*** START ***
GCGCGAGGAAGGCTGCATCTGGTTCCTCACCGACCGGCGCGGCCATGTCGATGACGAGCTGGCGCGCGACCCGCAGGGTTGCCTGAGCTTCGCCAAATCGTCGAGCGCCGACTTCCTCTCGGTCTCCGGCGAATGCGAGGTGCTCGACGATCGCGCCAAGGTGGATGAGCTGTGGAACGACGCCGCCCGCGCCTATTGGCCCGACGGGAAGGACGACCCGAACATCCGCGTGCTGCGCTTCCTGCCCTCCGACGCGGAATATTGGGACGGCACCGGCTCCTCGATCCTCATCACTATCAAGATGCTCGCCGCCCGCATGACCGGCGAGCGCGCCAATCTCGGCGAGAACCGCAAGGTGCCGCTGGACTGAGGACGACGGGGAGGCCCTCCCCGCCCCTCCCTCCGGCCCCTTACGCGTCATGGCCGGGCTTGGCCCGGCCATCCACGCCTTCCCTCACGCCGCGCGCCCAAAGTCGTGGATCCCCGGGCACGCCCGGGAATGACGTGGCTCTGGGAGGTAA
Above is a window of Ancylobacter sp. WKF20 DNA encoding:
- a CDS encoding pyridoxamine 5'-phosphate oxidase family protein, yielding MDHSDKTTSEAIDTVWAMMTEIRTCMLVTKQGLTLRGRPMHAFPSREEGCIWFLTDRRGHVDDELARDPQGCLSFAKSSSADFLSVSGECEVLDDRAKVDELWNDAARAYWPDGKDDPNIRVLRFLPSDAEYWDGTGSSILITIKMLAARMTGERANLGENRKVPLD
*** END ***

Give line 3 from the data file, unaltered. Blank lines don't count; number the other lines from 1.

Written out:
- a CDS encoding pyridoxamine 5'-phosphate oxidase family protein, yielding MDHSDKTTSEAIDTVWAMMTEIRTCMLVTKQGLTLRGRPMHAFPSREEGCIWFLTDRRGHVDDELARDPQGCLSFAKSSSADFLSVSGECEVLDDRAKVDELWNDAARAYWPDGKDDPNIRVLRFLPSDAEYWDGTGSSILITIKMLAARMTGERANLGENRKVPLD